Building Justice

Background

Under the 1796 Tennessee Constitution, the state’s highest court had no home. The legislature created the court and determined where it met. A commentator, known only as Madison, observed in the Nashville Whig that the judges were “run from Nashville to Jackson — from Jackson to Centerville — from Centerville to Jonesboro — from Jonesboro to Knoxville, and from Knoxville to Sparta and back to Nashville!” No one “but a post rider,” he claimed, “could be a judge at this rate.” Indeed, in his 1816 resignation letter to Gov. Joseph McMinn, Judge John Overton wrote that he rode about 1,500 miles a year. Madison maintained that the extensive, difficult travel killed Judges John Haywood and Henry Crabb.[1]

The 1834 Tennessee Constitution created the Supreme Court and limited it to meeting in one place per grand division. This probably made access to law books somewhat easier, and it definitely reduced the difficult travel. It gave the judges more time to work and likely encouraged a greater number of able lawyers to seek judgeships and to remain on the court longer.[2]

By 1835 the capital of Tennessee had been located in Nashville for nine years, although the city would not become the permanent capital until 1843. Since 1828 the Supreme Court had been meeting in the second story of the north end of the Nashville Market House, which was located on the western side of the public square. In December 1853 the court began meeting in the still-under-construction state capitol building.[3]

Construction of a New Building

In 1935 the Tennessee Bar Association and Chief Justice Grafton Green began a serious effort to construct a building for the Supreme Court and the Court of Appeals, which had been created to help address the Supreme Court’s caseload. Several reasons justified their interest in the project. First, the space for the courts in the Capitol was limited. At least as early as 1905, the congested state of the Capitol was well known. That year, Gov. James B. Frazier told the legislature that one alternative to provide relief would be to build a place “for the Supreme Court and Court of Appeals, the Attorney General and the [law] library, and such other offices as it might be thought advisable to remove from the Capitol. If such building should be erected, it should be located on some part of the Capitol Square, and should be in character and architectural beauty in harmony with the Capitol.” Space for the clerk’s office was very small and records had to be stored in the basement of the Memorial Building and the attic of the Capitol. The judges’ offices were located away from the clerk and courtroom in a former home at 405 Seventh Ave., North.[4]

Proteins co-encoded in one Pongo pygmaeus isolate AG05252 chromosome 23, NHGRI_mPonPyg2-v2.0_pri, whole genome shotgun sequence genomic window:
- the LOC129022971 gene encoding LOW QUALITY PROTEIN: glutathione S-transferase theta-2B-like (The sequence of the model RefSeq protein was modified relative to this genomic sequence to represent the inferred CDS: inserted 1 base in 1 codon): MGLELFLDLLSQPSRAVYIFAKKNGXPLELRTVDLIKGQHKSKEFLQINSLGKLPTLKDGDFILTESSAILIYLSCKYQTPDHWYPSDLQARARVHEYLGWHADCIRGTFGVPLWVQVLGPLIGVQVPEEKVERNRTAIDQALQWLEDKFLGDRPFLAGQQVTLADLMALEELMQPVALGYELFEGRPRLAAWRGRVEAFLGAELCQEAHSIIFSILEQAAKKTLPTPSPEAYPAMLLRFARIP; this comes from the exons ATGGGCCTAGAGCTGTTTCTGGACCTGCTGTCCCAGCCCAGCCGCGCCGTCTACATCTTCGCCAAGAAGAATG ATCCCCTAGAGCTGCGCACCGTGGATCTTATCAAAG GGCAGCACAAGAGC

Second, the federal government had recently set a prominent example of a high court departing a capitol for its own home. For over a century, the United States Supreme Court met in the Capitol, first in the Old Supreme Court Chamber and then, beginning in 1860, in the Old Senate Chamber. Since 1929 the federal government had been in the process of constructing a grand building for the U.S. Supreme Court. The new Supreme Court building was completed in 1935.[5]

Finally, significant funding for a new building could be available from the federal government. The Federal Emergency Administration of Public Works, commonly known as the Public Works Administration, or PWA, was organized pursuant to the National Industrial Recovery Act. Led by Harold Ickes, the PWA was intended to put people to work and aid the depressed construction industry. Kenneth Markwell was the Tennessee PWA director. The PWA provided grants and loans for projects such as road construction, new bridges, and state and local public buildings, including courthouses, schools and hospitals.[6]

In the early summer of 1935, Nashville architect C. K. Colley approached the court with the notion that the state could get a federal grant for 40 percent of the cost of a new building for the Supreme Court. He even prepared a drawing of the building. Colley’s plan was for a building “of Greek doric design, with an exterior of white stone and a foundation of granite.” The basement would house the archives and the third floor would have the library. The first floor would contain offices for the judges of the appellate courts and attorney general’s office, while the second floor would have two courtrooms and office space for the Supreme Court clerk. Chief Justice Grafton Green asked the governor to include a proposal for a new Supreme Court building in his call for the upcoming special session of the legislature.[7]